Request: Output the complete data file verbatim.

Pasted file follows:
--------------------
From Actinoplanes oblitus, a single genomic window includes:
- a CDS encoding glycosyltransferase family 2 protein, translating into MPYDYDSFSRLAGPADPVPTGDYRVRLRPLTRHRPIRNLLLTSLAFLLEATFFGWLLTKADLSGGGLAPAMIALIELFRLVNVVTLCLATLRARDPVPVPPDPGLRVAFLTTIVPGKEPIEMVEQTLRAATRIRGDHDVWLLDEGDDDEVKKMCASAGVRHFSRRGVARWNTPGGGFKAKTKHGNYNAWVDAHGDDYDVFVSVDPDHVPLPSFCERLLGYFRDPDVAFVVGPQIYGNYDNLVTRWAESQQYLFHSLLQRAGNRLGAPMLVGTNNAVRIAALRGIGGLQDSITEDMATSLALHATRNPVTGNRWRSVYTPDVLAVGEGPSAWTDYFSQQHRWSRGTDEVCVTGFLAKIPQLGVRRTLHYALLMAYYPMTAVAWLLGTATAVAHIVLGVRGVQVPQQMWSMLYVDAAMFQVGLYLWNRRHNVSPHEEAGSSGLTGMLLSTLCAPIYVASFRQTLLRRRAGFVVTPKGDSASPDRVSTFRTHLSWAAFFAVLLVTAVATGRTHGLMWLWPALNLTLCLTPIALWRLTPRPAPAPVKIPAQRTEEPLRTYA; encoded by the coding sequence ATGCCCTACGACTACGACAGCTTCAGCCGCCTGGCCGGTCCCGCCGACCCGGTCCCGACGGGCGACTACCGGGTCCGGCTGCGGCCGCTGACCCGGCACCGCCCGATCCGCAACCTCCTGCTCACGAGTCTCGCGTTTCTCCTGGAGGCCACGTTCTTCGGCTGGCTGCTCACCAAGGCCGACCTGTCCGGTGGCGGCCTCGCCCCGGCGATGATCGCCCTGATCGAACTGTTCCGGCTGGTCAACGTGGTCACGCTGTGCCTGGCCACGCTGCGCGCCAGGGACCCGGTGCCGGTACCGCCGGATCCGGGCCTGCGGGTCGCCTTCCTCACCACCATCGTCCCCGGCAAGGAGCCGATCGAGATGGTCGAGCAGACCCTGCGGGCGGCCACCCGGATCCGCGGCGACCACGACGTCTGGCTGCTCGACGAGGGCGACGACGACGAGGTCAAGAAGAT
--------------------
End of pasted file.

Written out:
From Actinoplanes oblitus, a single genomic window includes:
- a CDS encoding glycosyltransferase family 2 protein, translating into MPYDYDSFSRLAGPADPVPTGDYRVRLRPLTRHRPIRNLLLTSLAFLLEATFFGWLLTKADLSGGGLAPAMIALIELFRLVNVVTLCLATLRARDPVPVPPDPGLRVAFLTTIVPGKEPIEMVEQTLRAATRIRGDHDVWLLDEGDDDEVKKMCASAGVRHFSRRGVARWNTPGGGFKAKTKHGNYNAWVDAHGDDYDVFVSVDPDHVPLPSFCERLLGYFRDPDVAFVVGPQIYGNYDNLVTRWAESQQYLFHSLLQRAGNRLGAPMLVGTNNAVRIAALRGIGGLQDSITEDMATSLALHATRNPVTGNRWRSVYTPDVLAVGEGPSAWTDYFSQQHRWSRGTDEVCVTGFLAKIPQLGVRRTLHYALLMAYYPMTAVAWLLGTATAVAHIVLGVRGVQVPQQMWSMLYVDAAMFQVGLYLWNRRHNVSPHEEAGSSGLTGMLLSTLCAPIYVASFRQTLLRRRAGFVVTPKGDSASPDRVSTFRTHLSWAAFFAVLLVTAVATGRTHGLMWLWPALNLTLCLTPIALWRLTPRPAPAPVKIPAQRTEEPLRTYA; encoded by the coding sequence ATGCCCTACGACTACGACAGCTTCAGCCGCCTGGCCGGTCCCGCCGACCCGGTCCCGACGGGCGACTACCGGGTCCGGCTGCGGCCGCTGACCCGGCACCGCCCGATCCGCAACCTCCTGCTCACGAGTCTCGCGTTTCTCCTGGAGGCCACGTTCTTCGGCTGGCTGCTCACCAAGGCCGACCTGTCCGGTGGCGGCCTCGCCCCGGCGATGATCGCCCTGATCGAACTGTTCCGGCTGGTCAACGTGGTCACGCTGTGCCTGGCCACGCTGCGCGCCAGGGACCCGGTGCCGGTACCGCCGGATCCGGGCCTGCGGGTCGCCTTCCTCACCACCATCGTCCCCGGCAAGGAGCCGATCGAGATGGTCGAGCAGACCCTGCGGGCGGCCACCCGGATCCGCGGCGACCACGACGTCTGGCTGCTCGACGAGGGCGACGACGACGAGGTCAAGAAGAT